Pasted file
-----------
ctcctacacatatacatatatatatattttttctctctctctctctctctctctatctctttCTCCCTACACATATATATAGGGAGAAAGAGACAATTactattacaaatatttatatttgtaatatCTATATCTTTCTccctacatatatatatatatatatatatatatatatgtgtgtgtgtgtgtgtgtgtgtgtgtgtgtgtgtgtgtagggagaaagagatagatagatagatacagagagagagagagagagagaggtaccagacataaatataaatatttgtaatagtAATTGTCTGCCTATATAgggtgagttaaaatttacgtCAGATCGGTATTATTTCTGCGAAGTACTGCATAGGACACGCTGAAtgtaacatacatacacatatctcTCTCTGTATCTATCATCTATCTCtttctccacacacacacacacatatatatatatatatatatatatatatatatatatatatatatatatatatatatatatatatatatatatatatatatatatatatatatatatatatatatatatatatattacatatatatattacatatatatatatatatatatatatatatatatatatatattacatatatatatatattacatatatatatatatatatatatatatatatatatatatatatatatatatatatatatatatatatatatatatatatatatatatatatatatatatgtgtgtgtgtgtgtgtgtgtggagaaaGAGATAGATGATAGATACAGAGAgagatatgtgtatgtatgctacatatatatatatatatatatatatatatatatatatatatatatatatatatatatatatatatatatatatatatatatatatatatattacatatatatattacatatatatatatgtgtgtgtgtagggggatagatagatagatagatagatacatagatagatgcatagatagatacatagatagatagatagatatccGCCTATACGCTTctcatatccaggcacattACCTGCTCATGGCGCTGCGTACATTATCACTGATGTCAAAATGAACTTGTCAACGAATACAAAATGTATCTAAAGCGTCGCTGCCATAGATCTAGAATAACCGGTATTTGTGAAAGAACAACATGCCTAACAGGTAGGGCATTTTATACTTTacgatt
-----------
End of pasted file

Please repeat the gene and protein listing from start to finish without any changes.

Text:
ctcctacacatatacatatatatatattttttctctctctctctctctctctctatctctttCTCCCTACACATATATATAGGGAGAAAGAGACAATTactattacaaatatttatatttgtaatatCTATATCTTTCTccctacatatatatatatatatatatatatatatatgtgtgtgtgtgtgtgtgtgtgtgtgtgtgtgtgtgtgtagggagaaagagatagatagatagatacagagagagagagagagagagaggtaccagacataaatataaatatttgtaatagtAATTGTCTGCCTATATAgggtgagttaaaatttacgtCAGATCGGTATTATTTCTGCGAAGTACTGCATAGGACACGCTGAAtgtaacatacatacacatatctcTCTCTGTATCTATCATCTATCTCtttctccacacacacacacacatatatatatatatatatatatatatatatatatatatatatatatatatatatatatatatatatatatatatatatatatatatatatatatatatatatatatatatatattacatatatatattacatatatatatatatatatatatatatatatatatatatattacatatatatatatattacatatatatatatatatatatatatatatatatatatatatatatatatatatatatatatatatatatatatatatatatatatatatatatatatatgtgtgtgtgtgtgtgtgtgtggagaaaGAGATAGATGATAGATACAGAGAgagatatgtgtatgtatgctacatatatatatatatatatatatatatatatatatatatatatatatatatatatatatatatatatatatatatatatatatatatatattacatatatatattacatatatatatatgtgtgtgtgtagggggatagatagatagatagatagatacatagatagatgcatagatagatacatagatagatagatagatatccGCCTATACGCTTctcatatccaggcacattACCTGCTCATGGCGCTGCGTACATTATCACTGATGTCAAAATGAACTTGTCAACGAATACAAAATGTATCTAAAGCGTCGCTGCCATAGATCTAGAATAACCGGTATTTGTGAAAGAACAACATGCCTAACAGGTAGGGCATTTTATACTTTacgatt